HL Deb 04 May 1961 vol 230 cc1383-5

4.21 p.m.


My Lords, I feel that it would be for the convenience of the House if I repeated here a statement which was made by my right honourable friend the Prime Minister in another place a few moments ago. The statement is as follows:

"With permission, I think it right to make a statement about the grave case of George Blake.

"As the House knows, Blake pleaded guilty yesterday to five counts charging him with offences against Section 1 of the Official Secrets Act. I am informed that he has ten days within which to apply for leave to appeal against sentence; and, if he does apply, some time must elapse before the matter is discussed.

"I naturally wish to give the House as much information as I can consistently with the national interest and without prejudicing any appeal against the sentence.

"Blake, who is a British subject by birth, served with credit through the war in the Royal Naval Volunteer Reserve. In 1948, he was temporarily employed as Vice-Consul, Seoul, where he was interned by the Chinese and held for nearly three years in captivity. Although he no doubt underwent a certain amount of ill-treatment in common with others who were interned, he was subject to none of the brain-washing which military prisoners suffered. After his release, and after having been subjected to a very thorough security vetting, Blake was employed for a period with British Military Government in Berlin and subsequently attached for a time to the Foreign Office in London. In September, 1960, he was sent to learn Arabic in the Lebanon. Blake was never an established member of the Foreign Service.

"There is no reason to doubt that until 1951 he gave loyal service to this country. It was during his internment in Korea that he decided, as he said 'to join the Communist side'. It would appear that he voluntarily became a convert to what most of this House would regard as an evil faith. However regrettable we may regard such a conversion, it does not of course constitute criminal conduct. But to this he added treachery to the State. He agreed, in his own words, 'to make available to the Soviet Intelligence such information as came his way in the course of his duties'. It was for doing this that he was tried and sentenced.

"I would again emphasise that his action was not the result of brainwashing or intimidation while a prisoner. Nor did he fall to any of the other kinds of pressure which are sometimes employed in these circumstances. He received no money for his services. He was never at any time a member of the Communist Party or any of its affiliated organisations. What he did was done, in the words of the Lord Chief Justice, as the result of ' conversion to a genuine belief in the Communist system'.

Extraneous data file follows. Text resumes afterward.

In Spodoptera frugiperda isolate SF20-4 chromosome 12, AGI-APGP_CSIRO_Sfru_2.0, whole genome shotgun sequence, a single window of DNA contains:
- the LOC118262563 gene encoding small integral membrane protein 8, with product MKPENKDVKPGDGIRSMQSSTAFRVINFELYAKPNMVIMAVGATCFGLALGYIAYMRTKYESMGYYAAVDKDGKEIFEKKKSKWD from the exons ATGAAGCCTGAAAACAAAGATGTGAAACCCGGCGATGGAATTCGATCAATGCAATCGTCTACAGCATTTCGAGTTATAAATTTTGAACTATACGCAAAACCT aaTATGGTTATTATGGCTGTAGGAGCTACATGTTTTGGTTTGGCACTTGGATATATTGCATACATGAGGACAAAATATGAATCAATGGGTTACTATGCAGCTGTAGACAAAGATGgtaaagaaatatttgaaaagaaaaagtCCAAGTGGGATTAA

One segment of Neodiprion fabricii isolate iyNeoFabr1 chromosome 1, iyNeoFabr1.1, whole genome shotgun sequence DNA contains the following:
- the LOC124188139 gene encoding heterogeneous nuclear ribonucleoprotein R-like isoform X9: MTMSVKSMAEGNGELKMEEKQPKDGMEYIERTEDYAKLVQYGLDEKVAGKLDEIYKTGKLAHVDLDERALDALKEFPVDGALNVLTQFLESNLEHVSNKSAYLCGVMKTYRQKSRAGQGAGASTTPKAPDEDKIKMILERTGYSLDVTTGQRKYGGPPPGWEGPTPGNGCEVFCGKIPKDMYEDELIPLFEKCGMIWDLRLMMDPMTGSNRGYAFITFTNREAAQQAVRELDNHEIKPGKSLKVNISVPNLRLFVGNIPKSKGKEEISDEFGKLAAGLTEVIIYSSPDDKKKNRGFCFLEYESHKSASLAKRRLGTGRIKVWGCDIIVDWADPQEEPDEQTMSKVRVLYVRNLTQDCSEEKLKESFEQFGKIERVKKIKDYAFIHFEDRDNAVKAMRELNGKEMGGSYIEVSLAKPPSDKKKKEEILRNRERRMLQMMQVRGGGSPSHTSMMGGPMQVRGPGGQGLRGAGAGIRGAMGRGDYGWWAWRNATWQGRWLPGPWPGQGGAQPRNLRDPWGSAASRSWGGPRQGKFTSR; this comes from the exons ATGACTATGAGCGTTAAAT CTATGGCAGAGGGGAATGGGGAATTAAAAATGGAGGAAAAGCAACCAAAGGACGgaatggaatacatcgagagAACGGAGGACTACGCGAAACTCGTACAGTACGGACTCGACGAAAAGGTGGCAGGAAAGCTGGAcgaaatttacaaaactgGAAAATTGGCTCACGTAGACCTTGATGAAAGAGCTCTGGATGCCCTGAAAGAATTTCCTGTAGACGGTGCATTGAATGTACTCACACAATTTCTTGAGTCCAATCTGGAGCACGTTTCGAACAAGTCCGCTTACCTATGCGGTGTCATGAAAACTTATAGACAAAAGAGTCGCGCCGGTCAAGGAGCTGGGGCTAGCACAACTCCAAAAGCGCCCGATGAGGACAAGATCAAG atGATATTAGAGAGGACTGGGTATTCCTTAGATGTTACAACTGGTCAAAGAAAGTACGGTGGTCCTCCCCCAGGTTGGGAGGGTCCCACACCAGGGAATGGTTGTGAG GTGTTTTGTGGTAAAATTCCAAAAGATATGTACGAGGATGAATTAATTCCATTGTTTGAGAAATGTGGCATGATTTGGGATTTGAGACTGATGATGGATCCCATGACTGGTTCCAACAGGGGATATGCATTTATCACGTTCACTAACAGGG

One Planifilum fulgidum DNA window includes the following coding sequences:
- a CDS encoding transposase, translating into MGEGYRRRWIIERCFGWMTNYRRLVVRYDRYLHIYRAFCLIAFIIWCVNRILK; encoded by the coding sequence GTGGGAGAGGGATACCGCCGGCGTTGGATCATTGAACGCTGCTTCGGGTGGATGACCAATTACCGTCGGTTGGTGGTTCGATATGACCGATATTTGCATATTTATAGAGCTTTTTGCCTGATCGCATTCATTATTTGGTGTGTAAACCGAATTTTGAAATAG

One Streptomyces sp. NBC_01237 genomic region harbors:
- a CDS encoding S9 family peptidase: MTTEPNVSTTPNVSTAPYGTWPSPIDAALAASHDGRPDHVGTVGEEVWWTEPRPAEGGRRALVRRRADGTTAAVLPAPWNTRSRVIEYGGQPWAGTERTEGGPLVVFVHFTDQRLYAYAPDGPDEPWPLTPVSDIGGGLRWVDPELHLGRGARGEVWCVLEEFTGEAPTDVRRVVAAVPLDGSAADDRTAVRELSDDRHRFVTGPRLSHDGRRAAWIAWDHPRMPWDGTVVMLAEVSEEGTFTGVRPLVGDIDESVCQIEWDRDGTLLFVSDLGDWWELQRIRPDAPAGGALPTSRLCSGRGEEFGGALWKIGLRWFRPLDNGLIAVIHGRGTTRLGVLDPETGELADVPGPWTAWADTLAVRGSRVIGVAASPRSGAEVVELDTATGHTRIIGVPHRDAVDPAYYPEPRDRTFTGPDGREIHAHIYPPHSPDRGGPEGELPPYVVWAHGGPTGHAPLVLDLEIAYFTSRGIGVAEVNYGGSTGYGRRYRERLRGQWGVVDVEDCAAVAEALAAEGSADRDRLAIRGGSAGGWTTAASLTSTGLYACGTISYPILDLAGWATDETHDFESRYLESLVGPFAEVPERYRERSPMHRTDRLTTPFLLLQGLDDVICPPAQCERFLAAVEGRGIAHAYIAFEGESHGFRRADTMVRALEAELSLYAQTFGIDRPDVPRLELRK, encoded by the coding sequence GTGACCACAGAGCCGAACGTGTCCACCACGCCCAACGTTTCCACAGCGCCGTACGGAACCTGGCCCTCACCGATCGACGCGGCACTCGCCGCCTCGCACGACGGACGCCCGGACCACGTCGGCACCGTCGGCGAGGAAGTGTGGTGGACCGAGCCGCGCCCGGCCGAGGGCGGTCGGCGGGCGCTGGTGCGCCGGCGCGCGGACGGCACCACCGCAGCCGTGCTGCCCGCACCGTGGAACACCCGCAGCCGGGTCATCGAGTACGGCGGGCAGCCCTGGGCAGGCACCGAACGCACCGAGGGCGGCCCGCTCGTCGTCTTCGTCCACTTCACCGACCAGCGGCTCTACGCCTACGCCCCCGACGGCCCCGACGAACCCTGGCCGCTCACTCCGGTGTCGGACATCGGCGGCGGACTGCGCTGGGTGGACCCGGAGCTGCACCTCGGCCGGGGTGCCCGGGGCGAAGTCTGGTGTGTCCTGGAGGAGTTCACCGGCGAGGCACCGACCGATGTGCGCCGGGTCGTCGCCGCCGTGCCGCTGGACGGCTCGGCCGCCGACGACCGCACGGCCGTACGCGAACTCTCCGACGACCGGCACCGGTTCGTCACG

"In these circumstances suspicion would not easily be aroused in relation to a man who had served his country well for some eight years, who gave every appearance of leading a normal and respectable life, but who had decided to betray his country for ideological reasons. Indeed, having agreed to work for the Russians he was careful not to arouse suspicion and to conceal his conversion to Communism.

Eventually, however, his activities were uncovered, and the result was his trial at the Old Bailey. He had access to information of importance and he passed it on.

"As my right honourable and learned friend the Attorney General said in open court, he has done serious damage to the interests of this country. As to that it would not be right, nor would it be in the public interest, for me to say more than was said in open court yesterday. I can, however, assure honourable Members that Blake's disclosures will not have done irreparable damage. In particular, he did not have access to secret information on defence, nuclear or atomic matters.

"Such cases as this are, I hope, extremely rare; but by reason of their very nature they are very difficult to detect or prevent by any security procedures. No such procedures can guarantee to catch a man who changes his allegiance and skilfully conceals his conversion. I do not therefore think that any inquiry such as that now being conducted in relation to another case—with which Blake's case has no connection and affords no parallel—would serve any useful purpose. But I can assure the House that I am reviewing all the circumstances with very great care to see whether there are any possible further measures which could be taken to protect this country from treachery of this kind."

My right honourable friend concluded:

"While I recognise to the full the responsibility that rests on Her Majesty's Government, I should be very willing to discuss with the right honourable gentleman the Leader of the Opposition and any Privy Counsellor that he might wish to have associated with him the circumstances of this case and the matters that arise from it."

My Lords, that is the statement which my right honourable friend made.


My Lords, I am obliged to the noble Leader of the House for having communicated to us here the Prime Minister's statement. I do not propose to make any detailed comment at this present time upon this very grave matter. I think that, from the point of view of those on this side of the House, we should await the discussion which obviously is going to take place between the Leaders in another place and see what steps might then be concerted in order to do what we can to improve the security conditions for the safety of our country. There can be no doubt about the grave disquiet in the country as a whole at this additional case, probably of even greater dimensions than the other at this time, and I am quite sure that the offer of the Prime Minister to confer with the Leaders of the Opposition and to consider going into the matter again with other Privy Counsellors is probably the best immediate step that can be taken.


My Lords, I am most grateful to the noble Viscount for saving that, and for the way in which he said it.